Hundreds gather for Sir Henry Royce workshop
14 Jan 2016
Industry and academia come together to discuss shaping a crucial element of the Northern Powerhouse
More than 350 industry and academic representatives came together at the University last week for the first Sir Henry Royce Institute workshop.
Scientists, engineers, investors and members of commercial organisations heard from University Deputy President and Deputy Vice-Chancellor Professor Colin Bailey about establishing the centre for advanced materials research and innovation.
The £235 million Institute will have its hub at the University, with spokes at the founding partners, comprising the universities of Sheffield, Leeds, Liverpool, Cambridge, Oxford and Imperial College London.
The Institute will allow the UK to grow its world-leading research and innovation base in advanced-materials science, which is fundamental to all industrial sectors and the national economy.
The Institute’s chair, Professor Dame Julia King, Baroness Brown of Cambridge, was at the event, which aimed to bring together the UK’s leading experts in key areas of advanced materials research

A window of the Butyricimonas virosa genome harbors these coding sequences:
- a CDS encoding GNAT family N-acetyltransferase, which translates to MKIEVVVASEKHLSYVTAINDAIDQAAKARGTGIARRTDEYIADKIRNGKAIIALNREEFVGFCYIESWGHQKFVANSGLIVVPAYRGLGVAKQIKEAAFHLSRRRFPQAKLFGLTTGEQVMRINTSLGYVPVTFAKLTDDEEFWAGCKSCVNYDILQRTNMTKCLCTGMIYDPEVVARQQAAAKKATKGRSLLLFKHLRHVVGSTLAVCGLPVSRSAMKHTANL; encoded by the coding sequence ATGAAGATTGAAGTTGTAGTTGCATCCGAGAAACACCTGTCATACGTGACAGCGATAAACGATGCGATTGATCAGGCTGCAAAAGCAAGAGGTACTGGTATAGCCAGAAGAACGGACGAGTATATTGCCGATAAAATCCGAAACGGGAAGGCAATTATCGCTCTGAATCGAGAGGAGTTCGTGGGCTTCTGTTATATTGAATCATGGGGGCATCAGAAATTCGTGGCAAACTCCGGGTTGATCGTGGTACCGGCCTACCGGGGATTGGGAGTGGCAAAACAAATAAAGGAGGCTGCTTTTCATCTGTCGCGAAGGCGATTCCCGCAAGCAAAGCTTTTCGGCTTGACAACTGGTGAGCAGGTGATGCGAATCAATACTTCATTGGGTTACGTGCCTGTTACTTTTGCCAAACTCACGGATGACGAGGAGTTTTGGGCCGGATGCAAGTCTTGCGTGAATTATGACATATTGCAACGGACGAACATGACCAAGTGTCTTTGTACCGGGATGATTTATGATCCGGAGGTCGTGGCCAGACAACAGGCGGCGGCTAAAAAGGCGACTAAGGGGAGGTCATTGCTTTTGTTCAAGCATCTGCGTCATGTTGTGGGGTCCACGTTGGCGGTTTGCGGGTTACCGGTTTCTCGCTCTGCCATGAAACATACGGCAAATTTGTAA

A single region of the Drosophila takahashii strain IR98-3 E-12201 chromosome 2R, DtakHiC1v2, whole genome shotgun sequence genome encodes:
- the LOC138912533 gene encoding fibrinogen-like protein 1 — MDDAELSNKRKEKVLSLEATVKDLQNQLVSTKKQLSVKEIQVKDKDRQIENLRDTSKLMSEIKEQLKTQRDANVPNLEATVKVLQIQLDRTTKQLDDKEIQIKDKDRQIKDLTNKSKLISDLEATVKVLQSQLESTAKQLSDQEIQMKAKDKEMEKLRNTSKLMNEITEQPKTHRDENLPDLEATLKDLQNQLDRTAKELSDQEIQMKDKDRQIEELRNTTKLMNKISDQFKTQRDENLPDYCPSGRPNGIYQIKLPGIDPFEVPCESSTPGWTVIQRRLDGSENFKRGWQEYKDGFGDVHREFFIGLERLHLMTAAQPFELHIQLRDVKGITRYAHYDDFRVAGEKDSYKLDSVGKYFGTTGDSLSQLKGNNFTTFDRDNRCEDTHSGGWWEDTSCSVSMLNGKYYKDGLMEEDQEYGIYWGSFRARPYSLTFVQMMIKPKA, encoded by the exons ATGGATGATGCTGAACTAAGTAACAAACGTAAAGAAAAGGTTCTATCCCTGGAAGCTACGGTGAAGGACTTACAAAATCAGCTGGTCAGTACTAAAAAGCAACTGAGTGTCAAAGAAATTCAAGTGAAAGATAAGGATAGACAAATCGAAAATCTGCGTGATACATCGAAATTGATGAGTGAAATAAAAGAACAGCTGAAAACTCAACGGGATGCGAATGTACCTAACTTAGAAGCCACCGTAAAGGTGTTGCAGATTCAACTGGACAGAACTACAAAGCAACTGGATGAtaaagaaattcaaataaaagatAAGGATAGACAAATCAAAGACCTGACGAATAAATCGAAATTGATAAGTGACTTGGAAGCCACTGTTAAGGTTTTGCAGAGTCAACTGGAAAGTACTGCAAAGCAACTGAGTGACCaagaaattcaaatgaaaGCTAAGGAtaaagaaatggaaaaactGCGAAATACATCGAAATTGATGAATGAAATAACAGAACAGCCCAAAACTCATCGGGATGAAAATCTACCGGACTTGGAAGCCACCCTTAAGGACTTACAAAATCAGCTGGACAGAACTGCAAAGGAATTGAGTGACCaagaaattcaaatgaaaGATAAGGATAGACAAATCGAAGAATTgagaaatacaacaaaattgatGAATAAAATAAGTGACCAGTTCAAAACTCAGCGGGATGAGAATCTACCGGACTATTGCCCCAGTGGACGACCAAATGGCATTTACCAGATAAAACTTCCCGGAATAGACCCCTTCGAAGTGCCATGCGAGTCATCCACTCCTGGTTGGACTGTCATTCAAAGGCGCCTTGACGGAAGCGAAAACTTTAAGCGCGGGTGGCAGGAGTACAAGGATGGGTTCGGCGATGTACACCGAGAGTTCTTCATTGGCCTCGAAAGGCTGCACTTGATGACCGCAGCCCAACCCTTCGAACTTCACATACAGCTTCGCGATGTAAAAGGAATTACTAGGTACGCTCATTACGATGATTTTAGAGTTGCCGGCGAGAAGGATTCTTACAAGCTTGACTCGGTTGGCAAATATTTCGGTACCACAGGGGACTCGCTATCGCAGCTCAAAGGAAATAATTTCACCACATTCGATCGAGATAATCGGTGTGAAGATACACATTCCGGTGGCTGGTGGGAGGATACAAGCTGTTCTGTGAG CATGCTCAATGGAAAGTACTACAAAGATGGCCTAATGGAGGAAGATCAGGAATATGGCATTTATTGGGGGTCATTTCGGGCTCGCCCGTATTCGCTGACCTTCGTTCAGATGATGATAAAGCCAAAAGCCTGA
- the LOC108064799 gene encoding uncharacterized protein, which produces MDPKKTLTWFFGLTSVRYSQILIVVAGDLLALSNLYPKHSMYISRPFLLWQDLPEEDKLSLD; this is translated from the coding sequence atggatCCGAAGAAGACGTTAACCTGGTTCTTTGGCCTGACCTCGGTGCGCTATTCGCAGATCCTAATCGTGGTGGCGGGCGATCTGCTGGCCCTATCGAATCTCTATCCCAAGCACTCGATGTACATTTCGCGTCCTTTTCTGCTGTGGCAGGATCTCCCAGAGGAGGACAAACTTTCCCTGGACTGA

The delegates were involved in a series of break-out sessions looking at nine specific areas of advanced materials, including Nuclear Materials, 2D Materials and Materials for Demanding Environments. The sessions featured input from both academics and industry.
Recommendations and ideas from those sessions were captured and will be expanded upon at future events looking in closer detail at each of the areas of research.
Professor Bailey said that although the University’s The Sir Henry Royce Institute building is unlikely to be completed until 2020, research and innovation projects begin in April and collaborative work needs to start immediately.
He added: “It was fantastic to get such an excellent turnout for what was a very important first step in establishing the Sir Henry Royce Institute for Advanced Materials Research as the world’s centre for advanced materials.
“It is vital that the UK works together on this, drawing in the expertise not only from the founding partners and many other UK universities, but also crucial input from industry.”
The Institute is seen as a key element of the Government’s Northern Powerhouse initiative, an attempt to boost economic growth in the North of England and balance the UK economy.
It will focus on ten key areas of materials research, which are grouped into four themes – Energy, Engineering, Functional and Soft Materials – critical areas to underpin the government’s industrial strategy, resulting in economic growth throughout the UK.